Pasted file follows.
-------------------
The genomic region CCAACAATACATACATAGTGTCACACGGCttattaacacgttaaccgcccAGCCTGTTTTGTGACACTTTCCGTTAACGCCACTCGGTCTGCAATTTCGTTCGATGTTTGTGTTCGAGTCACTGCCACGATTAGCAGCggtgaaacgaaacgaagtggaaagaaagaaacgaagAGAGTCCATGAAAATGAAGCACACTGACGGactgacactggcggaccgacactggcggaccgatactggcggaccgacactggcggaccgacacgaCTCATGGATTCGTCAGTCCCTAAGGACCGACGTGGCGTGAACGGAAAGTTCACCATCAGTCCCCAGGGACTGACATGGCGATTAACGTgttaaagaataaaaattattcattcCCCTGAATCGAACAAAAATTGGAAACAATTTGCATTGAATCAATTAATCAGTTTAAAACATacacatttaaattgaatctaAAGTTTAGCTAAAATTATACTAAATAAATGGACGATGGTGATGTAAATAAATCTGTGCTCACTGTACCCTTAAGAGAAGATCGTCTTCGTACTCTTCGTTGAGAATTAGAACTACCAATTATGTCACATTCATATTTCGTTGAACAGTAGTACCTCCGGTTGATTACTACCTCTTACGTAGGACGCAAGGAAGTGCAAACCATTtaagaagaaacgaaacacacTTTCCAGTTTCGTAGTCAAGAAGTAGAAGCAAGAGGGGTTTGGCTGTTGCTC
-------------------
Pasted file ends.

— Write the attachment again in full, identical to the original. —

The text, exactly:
The genomic region CCAACAATACATACATAGTGTCACACGGCttattaacacgttaaccgcccAGCCTGTTTTGTGACACTTTCCGTTAACGCCACTCGGTCTGCAATTTCGTTCGATGTTTGTGTTCGAGTCACTGCCACGATTAGCAGCggtgaaacgaaacgaagtggaaagaaagaaacgaagAGAGTCCATGAAAATGAAGCACACTGACGGactgacactggcggaccgacactggcggaccgatactggcggaccgacactggcggaccgacacgaCTCATGGATTCGTCAGTCCCTAAGGACCGACGTGGCGTGAACGGAAAGTTCACCATCAGTCCCCAGGGACTGACATGGCGATTAACGTgttaaagaataaaaattattcattcCCCTGAATCGAACAAAAATTGGAAACAATTTGCATTGAATCAATTAATCAGTTTAAAACATacacatttaaattgaatctaAAGTTTAGCTAAAATTATACTAAATAAATGGACGATGGTGATGTAAATAAATCTGTGCTCACTGTACCCTTAAGAGAAGATCGTCTTCGTACTCTTCGTTGAGAATTAGAACTACCAATTATGTCACATTCATATTTCGTTGAACAGTAGTACCTCCGGTTGATTACTACCTCTTACGTAGGACGCAAGGAAGTGCAAACCATTtaagaagaaacgaaacacacTTTCCAGTTTCGTAGTCAAGAAGTAGAAGCAAGAGGGGTTTGGCTGTTGCTC